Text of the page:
Prepárate 2024

Bridging Pathways to Success: Career Kickstart and Expanding AP Into CTE

Attendees at the 2024 Preparate™ Conference in Austin, Texas, were invited to learn about an exciting new program that’s designed to accelerate high school students on their path to in-demand careers. Career Kickstart, developed by College Board, is expanding the successful model of Advanced Placement® (AP®) to the career and technical education (CTE) space by offering high schools a new set of career-oriented courses and exams.

Accelerating Students to In-Demand Careers 

Michael Warner, director of research and scale for Career Kickstart, opened the session by sharing that, while CTE is already a popular option for high school students across the country (with more than 8 million students enrolling in such a course in the 2021-22 school year), CTE as it exists now is often inconsistent in its delivery, without a standardized approach on how to implement it well in the classroom. College Board is launching Career Kickstart because it sees an opportunity to strengthen CTE and make sure that it is equitable for those who benefit from it. 

Career Kickstart will develop courses in pathways that prepare students for high-demand, high-wage jobs that don’t require a bachelor's degree. Entry-level cybersecurity, to be piloted in the 2024-25 school year, is the first pathway being developed and will consist of two courses: Networking Fundamentals and Cybersecurity Fundamentals. The program will provide a framework for high-quality instruction, coursework that leads to a path toward industry-recognized credentials, and the opportunity to pursue college credit through end-of-course exams.

What Students and Teachers Are Saying 

Warner then handed the mic to a panel of students and educators from Sonia Sotomayor High School and William H. Taft High School in San Antonio, TX, who’ve been piloting the first Career Kickstart framework.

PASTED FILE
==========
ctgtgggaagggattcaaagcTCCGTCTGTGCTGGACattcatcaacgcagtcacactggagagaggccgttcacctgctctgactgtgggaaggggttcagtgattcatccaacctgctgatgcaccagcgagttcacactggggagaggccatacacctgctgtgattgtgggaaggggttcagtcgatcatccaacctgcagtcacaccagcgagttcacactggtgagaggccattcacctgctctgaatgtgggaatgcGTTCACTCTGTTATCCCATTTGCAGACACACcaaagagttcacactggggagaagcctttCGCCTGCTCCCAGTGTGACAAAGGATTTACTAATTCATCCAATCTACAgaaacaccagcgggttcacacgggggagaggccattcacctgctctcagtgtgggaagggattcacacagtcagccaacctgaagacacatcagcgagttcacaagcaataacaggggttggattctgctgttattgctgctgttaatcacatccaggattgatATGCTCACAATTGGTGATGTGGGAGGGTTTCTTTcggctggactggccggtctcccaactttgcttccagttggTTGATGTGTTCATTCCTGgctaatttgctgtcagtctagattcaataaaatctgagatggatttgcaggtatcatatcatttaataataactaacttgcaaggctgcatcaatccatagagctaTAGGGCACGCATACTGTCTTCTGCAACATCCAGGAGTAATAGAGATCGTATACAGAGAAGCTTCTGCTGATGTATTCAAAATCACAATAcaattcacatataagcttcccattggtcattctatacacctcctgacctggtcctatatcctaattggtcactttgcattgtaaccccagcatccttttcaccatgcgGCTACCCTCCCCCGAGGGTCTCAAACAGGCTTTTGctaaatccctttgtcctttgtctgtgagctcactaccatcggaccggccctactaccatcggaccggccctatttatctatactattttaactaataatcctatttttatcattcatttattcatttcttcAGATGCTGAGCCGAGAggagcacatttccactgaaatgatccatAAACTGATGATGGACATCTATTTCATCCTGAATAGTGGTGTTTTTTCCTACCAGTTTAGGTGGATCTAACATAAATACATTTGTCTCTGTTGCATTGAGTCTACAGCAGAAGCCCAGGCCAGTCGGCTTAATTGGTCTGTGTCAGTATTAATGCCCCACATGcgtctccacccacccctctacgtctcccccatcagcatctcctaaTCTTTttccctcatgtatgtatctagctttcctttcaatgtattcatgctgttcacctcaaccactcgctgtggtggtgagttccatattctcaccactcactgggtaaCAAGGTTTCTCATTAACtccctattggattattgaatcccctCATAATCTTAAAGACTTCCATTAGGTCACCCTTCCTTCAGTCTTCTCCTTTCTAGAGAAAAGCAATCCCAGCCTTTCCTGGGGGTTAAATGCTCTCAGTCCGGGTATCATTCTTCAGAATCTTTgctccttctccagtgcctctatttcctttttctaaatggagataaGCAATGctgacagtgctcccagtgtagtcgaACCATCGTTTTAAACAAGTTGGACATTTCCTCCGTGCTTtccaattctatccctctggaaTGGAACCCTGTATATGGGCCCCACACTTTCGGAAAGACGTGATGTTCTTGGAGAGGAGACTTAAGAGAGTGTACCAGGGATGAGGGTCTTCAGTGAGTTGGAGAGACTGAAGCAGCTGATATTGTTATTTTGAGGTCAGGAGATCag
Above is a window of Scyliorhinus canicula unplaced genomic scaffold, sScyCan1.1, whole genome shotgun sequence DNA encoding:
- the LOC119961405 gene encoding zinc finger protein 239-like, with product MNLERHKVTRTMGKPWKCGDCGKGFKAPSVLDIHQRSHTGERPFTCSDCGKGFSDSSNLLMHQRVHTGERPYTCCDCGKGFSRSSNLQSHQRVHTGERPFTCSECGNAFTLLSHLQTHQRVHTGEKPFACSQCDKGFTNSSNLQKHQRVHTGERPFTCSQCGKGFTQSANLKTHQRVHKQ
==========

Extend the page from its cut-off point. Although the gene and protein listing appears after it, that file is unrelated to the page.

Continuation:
Students immediately stated that these courses are setting them up with the skills they need to succeed in college, with some of them already securing internships in the cybersecurity field. While several students acknowledged they are taking the course because they had an interest in technology, they believe that these types of courses should be offered in high schools because “technology is so much a part of daily life and students need to be able to navigate the digital world safely, even if they’re not going into it for their career.” One panelist suggested that CTE courses are good for “people my age who don’t know what they want to do … this lets them experiment.” 

Warner had earlier explained that Career Kickstart is focused on applied learning and real-world experiences, helping students to solve problems rooted in authentic scenarios. Tim Gonzalez, an information technology teacher at Sotomayor High School, illustrated that his Career Kickstart students helped repair cables in the school principal’s office. One student, enthusiastic about the real-world implications for what he’s studying said: 

Cybersecurity is so important in this day and age—even the watch on your wrist could be hijacked at any time. We’re like cyber-soldiers, you know. It’s awesome.

Student at Sotomayor High School

Outside of the connection to technology, students are also honing skills that they can apply to other classes. One student feels that her Career Kickstart course “has taught me a lot more about problem-solving and working with others, especially after being enclosed in my own little box during covid.” Another says that “this course is my critical-thinking course. It’s challenging but that’s also what makes it rewarding. It’s the course I’m most interested in and it’s helping me communicate with other people about what I like and what I want to do in the future.” 

As of now, the students’ plans after high school include going to the University of Texas at San Antonio to take more cyber coursework, entering a two-year community college program with the goal of eventually moving to a four-year institution, and joining the military. 

No matter what path they decide to take, students are excited that the field of cyber security is growing and “our whole community is changing.” Mr. Gonzalez echoed that sentiment by telling the audience that “we’re closing the gap” so students don’t have to leave their school to go to a specialized high school to access high-quality CTE courses: “We’re making sure we’re not leaving anyone behind.” 

Schools interested in piloting Career Kickstart in the 2025-26 school year can learn more here. The application process opens June 2024.